It is 4:45 a.m. and I have been awake for an hour. I tossed and turned for a while, unable to get back to sleep. A few minutes ago the birds began twittering with a vengeance and I finally gave up any attempt at sleep. Though I am normally a sound sleeper, I am sometimes restless under a full moon, and last night’s full moon was magnificent. My little niece, Himrekha, excitedly called me over to the kitchen door at dusk.
“Didi (older sister), the moon is moving SO fast!” she exclaimed. We watched it play tag with gauzy clouds that alternately obscured and revealed the giant yellow orb as it climbed above our neighborhood rooftops. It reminded me how fast the world is moving and, alternately, how slow life moves here in Nepal.
The euphoria of last week, when everyone believed that Nepal would get its long-awaited constitution, was shattered in the waning hours of the deadline, when opposing political parties failed to reach consensus. At the stroke of midnight on May 27th, the Constituent Assembly (CA) that was charged with drafting the new constitution ceased to exist, as Nepal’s Supreme Court, irritated by four years of bickering and deadline extensions, had declared further extensions illegal. Just minutes prior to its dissolution, the Prime Minister declared elections on November 22nd of this year to create a new Constituent Assembly.
Not only does this seem futile, since the same intransigent members would likely be reelected, but lawmakers quickly pointed out that his demand was illegal. The Interim Constitution never anticipated that the CA would be unable to promulgate a new constitution, thus there are no provisions for such an eventuality. Yesterday, Nepal’s Election Commission handed over a list of five provisions in the Interim Constitution and three electoral acts that must be amended at least three months ahead of any new elections, including one that states Nepali citizens who have attained the age of 18 by December 15, 2006, will be entitled to vote in the CA elections. Without an amendment, a large number of voters who reached the age of majority after 2006 will not be able to exercise their franchise.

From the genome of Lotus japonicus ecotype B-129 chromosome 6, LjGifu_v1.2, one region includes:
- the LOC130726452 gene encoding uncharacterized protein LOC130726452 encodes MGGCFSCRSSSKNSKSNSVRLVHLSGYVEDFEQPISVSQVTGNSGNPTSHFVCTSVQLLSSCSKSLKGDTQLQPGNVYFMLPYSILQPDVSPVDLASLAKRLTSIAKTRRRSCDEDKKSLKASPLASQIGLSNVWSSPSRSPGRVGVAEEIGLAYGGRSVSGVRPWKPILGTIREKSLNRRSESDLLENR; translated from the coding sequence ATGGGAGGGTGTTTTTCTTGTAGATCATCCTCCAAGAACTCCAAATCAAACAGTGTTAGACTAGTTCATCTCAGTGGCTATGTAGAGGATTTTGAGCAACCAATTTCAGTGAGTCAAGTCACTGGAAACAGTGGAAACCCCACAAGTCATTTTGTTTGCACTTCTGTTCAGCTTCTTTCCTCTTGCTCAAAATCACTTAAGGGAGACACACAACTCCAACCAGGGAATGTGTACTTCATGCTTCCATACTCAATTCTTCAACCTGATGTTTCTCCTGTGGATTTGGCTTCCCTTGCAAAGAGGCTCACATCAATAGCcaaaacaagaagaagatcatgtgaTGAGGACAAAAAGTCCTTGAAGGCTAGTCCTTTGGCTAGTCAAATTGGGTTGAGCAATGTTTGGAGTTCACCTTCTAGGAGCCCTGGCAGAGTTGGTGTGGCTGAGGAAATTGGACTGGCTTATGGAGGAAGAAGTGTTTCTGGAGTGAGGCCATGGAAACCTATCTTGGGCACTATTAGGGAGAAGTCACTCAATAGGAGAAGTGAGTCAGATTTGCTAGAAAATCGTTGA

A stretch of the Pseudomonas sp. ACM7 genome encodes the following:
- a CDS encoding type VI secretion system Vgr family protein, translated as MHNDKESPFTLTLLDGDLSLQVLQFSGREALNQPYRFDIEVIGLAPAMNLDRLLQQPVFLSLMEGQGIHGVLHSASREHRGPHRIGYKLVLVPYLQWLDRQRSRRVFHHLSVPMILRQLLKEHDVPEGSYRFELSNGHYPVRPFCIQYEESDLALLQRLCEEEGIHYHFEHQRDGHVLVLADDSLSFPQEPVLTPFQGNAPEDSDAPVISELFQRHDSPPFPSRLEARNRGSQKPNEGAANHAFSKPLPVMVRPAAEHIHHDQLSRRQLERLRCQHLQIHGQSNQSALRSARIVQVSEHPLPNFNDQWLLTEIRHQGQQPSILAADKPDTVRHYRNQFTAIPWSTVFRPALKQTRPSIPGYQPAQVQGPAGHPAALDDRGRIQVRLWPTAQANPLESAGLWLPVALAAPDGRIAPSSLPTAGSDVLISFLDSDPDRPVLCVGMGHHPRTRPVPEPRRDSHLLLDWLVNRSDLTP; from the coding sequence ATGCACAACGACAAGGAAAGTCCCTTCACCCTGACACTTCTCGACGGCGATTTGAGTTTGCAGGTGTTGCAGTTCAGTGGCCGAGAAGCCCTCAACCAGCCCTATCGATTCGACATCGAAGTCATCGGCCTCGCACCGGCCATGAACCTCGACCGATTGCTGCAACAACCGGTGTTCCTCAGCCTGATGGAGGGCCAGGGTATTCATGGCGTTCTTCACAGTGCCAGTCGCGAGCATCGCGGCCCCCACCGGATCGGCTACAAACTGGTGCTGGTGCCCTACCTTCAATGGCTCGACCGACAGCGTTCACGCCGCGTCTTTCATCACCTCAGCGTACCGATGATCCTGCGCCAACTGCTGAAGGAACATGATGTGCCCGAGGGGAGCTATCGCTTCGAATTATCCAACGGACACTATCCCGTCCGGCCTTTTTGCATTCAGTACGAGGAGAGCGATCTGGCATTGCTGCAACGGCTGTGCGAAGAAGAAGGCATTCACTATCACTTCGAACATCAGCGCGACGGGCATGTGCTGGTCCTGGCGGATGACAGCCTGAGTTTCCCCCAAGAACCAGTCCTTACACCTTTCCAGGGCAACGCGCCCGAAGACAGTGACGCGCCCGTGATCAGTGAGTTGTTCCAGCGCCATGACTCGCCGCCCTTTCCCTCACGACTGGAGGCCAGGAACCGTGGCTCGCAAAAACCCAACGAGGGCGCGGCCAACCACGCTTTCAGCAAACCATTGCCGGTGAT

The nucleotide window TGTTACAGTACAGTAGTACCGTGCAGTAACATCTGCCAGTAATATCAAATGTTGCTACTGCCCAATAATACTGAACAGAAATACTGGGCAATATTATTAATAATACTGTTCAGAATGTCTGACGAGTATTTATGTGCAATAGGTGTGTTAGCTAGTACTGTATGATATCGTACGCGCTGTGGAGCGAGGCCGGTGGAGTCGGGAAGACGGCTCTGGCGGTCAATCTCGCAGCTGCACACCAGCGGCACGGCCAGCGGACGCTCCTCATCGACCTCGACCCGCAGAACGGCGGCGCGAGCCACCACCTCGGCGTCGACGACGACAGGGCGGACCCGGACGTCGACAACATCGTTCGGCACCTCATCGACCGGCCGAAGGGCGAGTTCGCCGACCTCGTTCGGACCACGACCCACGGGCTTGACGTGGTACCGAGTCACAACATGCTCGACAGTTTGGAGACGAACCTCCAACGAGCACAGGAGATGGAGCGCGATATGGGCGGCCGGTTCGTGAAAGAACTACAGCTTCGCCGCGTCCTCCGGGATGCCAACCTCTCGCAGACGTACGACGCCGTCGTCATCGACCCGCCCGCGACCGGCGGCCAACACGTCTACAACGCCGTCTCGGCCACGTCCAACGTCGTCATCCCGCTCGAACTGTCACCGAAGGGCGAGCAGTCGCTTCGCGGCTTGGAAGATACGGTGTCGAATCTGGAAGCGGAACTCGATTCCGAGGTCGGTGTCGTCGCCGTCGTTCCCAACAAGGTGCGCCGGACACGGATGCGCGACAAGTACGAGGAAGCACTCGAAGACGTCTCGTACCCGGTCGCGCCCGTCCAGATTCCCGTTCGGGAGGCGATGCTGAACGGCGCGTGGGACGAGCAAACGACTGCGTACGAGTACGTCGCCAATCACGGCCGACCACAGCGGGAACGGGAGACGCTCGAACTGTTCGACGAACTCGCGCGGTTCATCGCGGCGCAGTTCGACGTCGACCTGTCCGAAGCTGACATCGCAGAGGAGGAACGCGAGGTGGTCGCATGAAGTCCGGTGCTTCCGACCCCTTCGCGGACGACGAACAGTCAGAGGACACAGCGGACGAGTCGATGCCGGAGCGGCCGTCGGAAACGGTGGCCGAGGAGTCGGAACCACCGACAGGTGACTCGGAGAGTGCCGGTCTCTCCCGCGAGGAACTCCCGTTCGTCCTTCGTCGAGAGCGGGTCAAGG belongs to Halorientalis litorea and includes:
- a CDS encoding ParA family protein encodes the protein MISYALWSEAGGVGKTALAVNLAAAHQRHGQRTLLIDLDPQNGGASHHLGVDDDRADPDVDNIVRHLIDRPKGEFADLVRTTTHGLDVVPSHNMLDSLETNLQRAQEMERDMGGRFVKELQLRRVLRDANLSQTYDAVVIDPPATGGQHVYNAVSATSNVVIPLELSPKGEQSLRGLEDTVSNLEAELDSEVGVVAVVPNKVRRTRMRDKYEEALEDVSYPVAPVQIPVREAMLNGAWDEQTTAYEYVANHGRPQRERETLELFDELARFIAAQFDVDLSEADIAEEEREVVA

Meanwhile, infighting between the myriad political parties continues with little hope of consensus building. Hardline Maoists, who believe the mainstream Maoist UCPN party sold them out on the issue of States based on ethnicity and identity, are in the process of breaking away to form yet another political party. The CPN-UML Party also has problems, with more than 60 of its members threatening to walk for the same reason. The only thing the politicians seem to agree on is the need for more demonstrations; 19 political parties have announced new nationwide protests for June 8. Wonderful. Just what Nepal needs, more strikes that shut down the country and cause severe economic and social damage.
The full moon that rose over this speck of a country last night was so crystal clear that craters were visible on its face. This morning, the birds are serenading with crystal clear voices. Even the haze that normally obscures the mountains this time of year has dissipated this morning. Perhaps it is a sign that Nepal’s opposing factions will somehow find a path to consensus. As they say, hope springs eternal, and hope seems to be the only thing we have at the moment.